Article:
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Economy
4:52 am
Thu November 3, 2011

How Technology Is Eliminating Higher-Skill Jobs

Harvard Business School's Jayanth Iyengar (far left), Jonas Peter Akins and Genevieve Sheenan held their own, but eventually lost to IBM's Watson in a game of Jeopardy at a conference on jobs and technology.
Chris Arnold NPR

Originally published on Thu November 3, 2011 11:43 am

The U.S. economy hit an important milestone last week: Gross domestic product, the sum of all goods and services produced in the country, returned to pre-recession levels. But the gains were made with millions fewer workers. Part of the reason is technology, as computers and machines continue to replace humans.

We used to think about machines taking over mundane jobs, like twisting a screw into a toaster on an assembly line over and over again. But more recently, technology is eliminating higher-skill jobs.

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Around the Nation
4:00 am
Thu November 3, 2011

Protesters Clash With Police In Oakland

About 3,000 people gathered at the Port of Oakland Wednesday, and effectively shut it down. People flooded the port area and blocked exits. The protest remained largely peaceful until the late evening, when police responded to a bonfire.

Economy
4:00 am
Thu November 3, 2011

Harvard Economics Students Protest Perceived Bias

Originally published on Thu November 3, 2011 1:22 pm

Transcript

STEVE INSKEEP, HOST:

Students at Harvard, yesterday, joined protests against income inequality.

UNIDENTIFIED WOMAN: Over the past 30 years...

GROUP: Over the past 30 years...

UNIDENTIFIED WOMAN: ...income inequality has risen...

GROUP: ...income inequality has risen...

UNIDENTIFIED WOMAN: ...to unacceptable levels.

GROUP: ...to unacceptable levels.

INSKEEP: Some students walked out of Economics 10 taught by a former advisor to President George W. Bush. The protestors included freshman Amanda Bradley.

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World
4:00 am
Thu November 3, 2011

Infamous Arms Dealer Faces Life In Prison

Russian arms dealer Viktor Bout was found guilty of conspiring to sell weapons to South American terrorists Wednesday. Host Renee Montagne talks to Michael Sullivan about the conviction of the so-called "Merchant of Death."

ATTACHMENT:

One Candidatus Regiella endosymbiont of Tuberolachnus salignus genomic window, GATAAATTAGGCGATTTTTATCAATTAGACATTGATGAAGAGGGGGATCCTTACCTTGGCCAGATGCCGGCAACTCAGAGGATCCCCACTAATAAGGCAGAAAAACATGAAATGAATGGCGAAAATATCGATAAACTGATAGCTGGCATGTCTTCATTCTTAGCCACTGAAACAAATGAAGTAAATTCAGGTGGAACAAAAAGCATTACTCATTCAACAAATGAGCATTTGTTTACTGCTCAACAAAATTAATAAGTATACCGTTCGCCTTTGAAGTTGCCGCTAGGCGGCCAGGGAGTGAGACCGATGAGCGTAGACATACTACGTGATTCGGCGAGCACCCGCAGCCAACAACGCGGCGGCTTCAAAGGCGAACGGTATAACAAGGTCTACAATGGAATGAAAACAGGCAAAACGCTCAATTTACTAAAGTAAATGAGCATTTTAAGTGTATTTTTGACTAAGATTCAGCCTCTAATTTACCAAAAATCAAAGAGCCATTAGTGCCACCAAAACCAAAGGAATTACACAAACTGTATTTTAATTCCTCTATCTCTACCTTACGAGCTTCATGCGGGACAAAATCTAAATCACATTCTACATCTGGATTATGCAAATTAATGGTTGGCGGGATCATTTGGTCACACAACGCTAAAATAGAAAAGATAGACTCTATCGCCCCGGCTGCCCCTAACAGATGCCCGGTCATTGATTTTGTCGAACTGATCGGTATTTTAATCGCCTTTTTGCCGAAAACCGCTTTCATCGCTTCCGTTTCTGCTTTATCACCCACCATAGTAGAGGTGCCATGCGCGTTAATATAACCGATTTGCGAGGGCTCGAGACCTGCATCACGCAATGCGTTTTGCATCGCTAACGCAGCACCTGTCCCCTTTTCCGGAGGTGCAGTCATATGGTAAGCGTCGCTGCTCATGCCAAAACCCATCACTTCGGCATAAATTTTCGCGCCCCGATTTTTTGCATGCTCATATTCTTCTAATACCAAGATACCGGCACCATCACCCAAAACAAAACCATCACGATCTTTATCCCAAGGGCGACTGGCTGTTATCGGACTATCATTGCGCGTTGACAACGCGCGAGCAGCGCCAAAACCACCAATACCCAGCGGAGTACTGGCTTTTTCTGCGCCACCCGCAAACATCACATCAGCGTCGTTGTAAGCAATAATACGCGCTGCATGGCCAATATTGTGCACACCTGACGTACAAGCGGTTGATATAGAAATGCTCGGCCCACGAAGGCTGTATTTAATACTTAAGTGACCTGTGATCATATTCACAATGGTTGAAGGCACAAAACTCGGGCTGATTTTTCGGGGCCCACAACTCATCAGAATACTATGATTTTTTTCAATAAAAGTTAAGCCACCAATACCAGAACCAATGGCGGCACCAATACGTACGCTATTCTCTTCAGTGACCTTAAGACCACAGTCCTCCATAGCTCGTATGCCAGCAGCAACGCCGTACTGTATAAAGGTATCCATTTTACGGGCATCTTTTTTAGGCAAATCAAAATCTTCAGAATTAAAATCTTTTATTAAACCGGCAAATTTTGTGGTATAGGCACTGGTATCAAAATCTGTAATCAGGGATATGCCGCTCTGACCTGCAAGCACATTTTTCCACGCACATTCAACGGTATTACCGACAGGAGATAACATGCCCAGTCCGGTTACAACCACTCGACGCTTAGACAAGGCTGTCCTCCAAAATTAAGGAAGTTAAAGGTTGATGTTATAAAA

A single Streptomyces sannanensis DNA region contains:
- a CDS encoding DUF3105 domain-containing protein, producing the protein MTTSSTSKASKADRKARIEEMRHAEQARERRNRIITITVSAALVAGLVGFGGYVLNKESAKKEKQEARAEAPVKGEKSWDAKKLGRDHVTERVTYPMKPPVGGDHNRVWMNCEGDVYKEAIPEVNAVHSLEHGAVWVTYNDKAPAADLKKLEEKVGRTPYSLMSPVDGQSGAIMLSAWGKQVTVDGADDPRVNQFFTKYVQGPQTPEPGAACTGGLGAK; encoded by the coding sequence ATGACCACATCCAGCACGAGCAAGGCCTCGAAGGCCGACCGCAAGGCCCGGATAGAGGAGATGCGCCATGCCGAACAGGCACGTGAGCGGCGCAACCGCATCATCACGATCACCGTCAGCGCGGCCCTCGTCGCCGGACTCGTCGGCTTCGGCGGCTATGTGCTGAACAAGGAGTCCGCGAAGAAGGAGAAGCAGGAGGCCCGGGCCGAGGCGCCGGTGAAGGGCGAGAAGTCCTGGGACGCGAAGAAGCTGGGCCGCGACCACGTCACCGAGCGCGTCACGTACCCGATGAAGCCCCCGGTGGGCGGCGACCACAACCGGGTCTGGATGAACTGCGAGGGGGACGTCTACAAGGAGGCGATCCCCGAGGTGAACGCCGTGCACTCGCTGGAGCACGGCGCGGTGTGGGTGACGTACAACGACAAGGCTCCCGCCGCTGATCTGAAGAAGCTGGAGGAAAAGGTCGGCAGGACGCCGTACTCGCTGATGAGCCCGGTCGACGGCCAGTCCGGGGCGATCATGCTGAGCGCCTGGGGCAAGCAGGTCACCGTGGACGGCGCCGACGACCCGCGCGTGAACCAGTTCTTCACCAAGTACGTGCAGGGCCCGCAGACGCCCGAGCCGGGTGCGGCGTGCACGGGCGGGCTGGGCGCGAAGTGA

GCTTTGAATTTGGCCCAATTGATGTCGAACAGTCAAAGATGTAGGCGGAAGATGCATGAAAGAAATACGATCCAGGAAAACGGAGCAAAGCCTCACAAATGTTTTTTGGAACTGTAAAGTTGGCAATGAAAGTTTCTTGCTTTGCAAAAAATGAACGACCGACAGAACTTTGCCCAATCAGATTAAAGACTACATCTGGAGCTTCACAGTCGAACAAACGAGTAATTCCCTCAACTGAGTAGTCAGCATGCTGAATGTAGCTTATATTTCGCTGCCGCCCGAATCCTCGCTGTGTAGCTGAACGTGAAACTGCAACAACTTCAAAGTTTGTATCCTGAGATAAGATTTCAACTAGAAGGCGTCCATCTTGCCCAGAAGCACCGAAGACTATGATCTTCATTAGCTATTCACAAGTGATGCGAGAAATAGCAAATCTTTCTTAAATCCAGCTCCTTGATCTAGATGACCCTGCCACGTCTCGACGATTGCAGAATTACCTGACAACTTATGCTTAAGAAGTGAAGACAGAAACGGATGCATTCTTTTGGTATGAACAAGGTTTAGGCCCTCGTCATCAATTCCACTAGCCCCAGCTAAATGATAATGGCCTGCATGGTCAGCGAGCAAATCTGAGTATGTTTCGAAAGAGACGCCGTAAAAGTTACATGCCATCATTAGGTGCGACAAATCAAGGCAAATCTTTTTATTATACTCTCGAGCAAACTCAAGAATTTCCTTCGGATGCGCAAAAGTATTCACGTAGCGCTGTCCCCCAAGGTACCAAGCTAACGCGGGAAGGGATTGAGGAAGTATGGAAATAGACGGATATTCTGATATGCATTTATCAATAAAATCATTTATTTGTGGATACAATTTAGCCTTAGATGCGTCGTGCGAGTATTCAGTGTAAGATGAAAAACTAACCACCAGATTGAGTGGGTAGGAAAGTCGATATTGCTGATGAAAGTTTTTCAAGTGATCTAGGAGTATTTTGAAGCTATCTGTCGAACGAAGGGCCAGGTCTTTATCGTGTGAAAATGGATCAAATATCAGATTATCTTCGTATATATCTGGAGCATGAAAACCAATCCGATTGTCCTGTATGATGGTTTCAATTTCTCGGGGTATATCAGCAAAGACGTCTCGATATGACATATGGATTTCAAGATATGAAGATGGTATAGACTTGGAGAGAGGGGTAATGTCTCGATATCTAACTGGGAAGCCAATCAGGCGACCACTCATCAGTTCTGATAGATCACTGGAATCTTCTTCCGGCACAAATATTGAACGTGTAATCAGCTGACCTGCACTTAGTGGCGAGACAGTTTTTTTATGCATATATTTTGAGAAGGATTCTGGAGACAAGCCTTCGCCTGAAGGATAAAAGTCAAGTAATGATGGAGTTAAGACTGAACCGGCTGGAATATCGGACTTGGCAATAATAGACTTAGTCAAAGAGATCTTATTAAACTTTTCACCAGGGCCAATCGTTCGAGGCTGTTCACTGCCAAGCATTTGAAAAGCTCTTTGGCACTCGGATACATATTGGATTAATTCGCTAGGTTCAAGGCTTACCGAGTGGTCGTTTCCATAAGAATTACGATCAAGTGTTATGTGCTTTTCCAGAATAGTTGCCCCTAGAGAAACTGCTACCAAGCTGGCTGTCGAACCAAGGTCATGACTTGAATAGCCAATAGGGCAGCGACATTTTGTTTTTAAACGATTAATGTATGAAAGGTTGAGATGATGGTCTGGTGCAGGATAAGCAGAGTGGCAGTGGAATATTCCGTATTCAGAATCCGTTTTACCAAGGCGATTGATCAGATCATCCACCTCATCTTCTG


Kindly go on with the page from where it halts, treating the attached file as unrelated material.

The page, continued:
Politics
4:00 am
Thu November 3, 2011

N.C. School Board Race Makes National Waves

Originally published on Tue November 8, 2011 8:01 am

Transcript

RENEE MONTAGNE, HOST:

We're going to hear now about a very small race that's making big political waves. The race is for the school board of Wake County, North Carolina. It comes after a policy using family income to create economic diversity in the schools was tossed out by a Republican school board in 2009. This Tuesday, a runoff election for one seat on the board may put the Democrats back in the majority. Dave DeWitt of North Carolina Public Radio reports the school board race is attracting national attention and big money.

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Around the Nation
4:00 am
Thu November 3, 2011

New York Town Takes Up Fracking Issue

Some towns in New York are rushing to ban horizontal hydrofracking, a controversial technique for capturing natural gas trapped deep under ground. The state itself has yet to approve fracking, but Dryden, N.Y., isn't taking any chances. Town supervisors approved a ban based on local zoning. David Chanatry of the New York Reporting Project at Utica College reports, the Dryden's ban is the issue in next week's town board elections.